Building a Japanese-style water feature can add a dramatic accent to your garden. With a few simple elements, you can create your own "tsukubai" or water basin, where, based on Japanese tradition, participants of a tea ceremony must wash their hands before entering the tearoom. Here's how to build a garden water feature inspired by the "tsukubai."
Have a plan. The basic elements of a tsukubai are big rocks, a water jar, stones, plants and a bamboo faucet. Plan the location, the sizes and colors of the elements, and whether or not you want a full-functioning water basin connected to a water source.
Gather your materials. Because real boulders are difficult to work with, consider sourcing substitutes from an artificial rocks factory. Fake rocks made of cast stone (used in this project, shown in photo) are lightweight but durable and realistic. Stone jars are also heavy, so consider fiberglass and resin (used in this project, shown in photo). For a full-functioning water basin, the bamboo faucet will have to be connected to a water source. For a decorative fountain, consider connecting a water pump to the bamboo fixture.
Position the big rocks first. They will help define the boundaries of your water feature. If you designed a water feature connected to a water source, this would be the time to also install the plumbing.
Plant the foliage and position the water jar.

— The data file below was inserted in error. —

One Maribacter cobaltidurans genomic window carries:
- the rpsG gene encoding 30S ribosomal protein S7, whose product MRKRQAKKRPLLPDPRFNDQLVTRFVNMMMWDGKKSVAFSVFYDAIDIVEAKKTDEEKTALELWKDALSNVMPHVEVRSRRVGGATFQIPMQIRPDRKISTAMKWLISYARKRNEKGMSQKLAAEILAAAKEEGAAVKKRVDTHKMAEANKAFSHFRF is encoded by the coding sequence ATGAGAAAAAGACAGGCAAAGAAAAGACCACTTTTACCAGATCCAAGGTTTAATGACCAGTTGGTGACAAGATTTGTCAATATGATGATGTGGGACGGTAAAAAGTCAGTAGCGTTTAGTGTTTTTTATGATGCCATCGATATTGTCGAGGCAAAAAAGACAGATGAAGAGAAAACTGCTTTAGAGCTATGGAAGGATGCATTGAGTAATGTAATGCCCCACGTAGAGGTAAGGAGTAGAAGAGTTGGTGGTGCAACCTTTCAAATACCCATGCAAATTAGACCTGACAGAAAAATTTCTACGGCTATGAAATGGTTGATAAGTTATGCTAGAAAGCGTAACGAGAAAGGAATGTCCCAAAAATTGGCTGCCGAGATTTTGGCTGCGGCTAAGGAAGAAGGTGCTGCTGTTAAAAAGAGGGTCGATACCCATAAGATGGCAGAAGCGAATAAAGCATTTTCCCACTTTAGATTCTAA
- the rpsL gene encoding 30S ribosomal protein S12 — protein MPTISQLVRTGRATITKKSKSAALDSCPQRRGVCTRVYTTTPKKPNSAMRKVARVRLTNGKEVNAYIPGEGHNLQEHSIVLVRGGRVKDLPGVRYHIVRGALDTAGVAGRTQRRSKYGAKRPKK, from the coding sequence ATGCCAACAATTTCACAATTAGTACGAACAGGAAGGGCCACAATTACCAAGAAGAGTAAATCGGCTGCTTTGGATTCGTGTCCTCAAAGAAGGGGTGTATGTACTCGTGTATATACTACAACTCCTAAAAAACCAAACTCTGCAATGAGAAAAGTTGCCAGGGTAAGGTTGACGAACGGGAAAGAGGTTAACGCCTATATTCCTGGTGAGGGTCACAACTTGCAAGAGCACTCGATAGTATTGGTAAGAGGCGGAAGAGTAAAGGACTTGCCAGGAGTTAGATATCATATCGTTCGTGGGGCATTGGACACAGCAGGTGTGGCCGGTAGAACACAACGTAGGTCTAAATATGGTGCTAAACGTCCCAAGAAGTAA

Pour the decorative stones and add the bamboo fixture.
Fill the jar with water, water the plants, and enjoy!
Purchase a 7-foot bamboo pole (from the neighborhood garden center).
Using a jigsaw or circular saw, cut off two foot-long sections and tie them together with twine. They will serve as a small platform on top of the water jar.
Cut off a 5-inch piece from the remaining pole.
Saw off a diagonal section from the 5-inch piece so that it becomes the fixture's spout.
Bore holes on the sides of the spout, string a piece of twine through, and tie the spout onto the bamboo pole.
Search the Internet for photos of Japanese-inspired garden features. You will find various renditions of the tsukubai on which to base your design. The Internet, as well as books on gardens, will give you ideas on what plants to include in a Japanese-style setting. For a full-functioning bamboo faucet, break through the inner segments of the bamboo and slip the hollow pole over the plumbing. Attach a faucet and direct the water flow through the bamboo spout. Camouflage the faucet with a section of bamboo or piece of wood. Instead of making a bamboo fixture, consider purchasing a bamboo-style water fountain that can be mounted onto the jar. The water pump will be inside the jar and the water will circulate continuously between the jar and the bamboo fountain.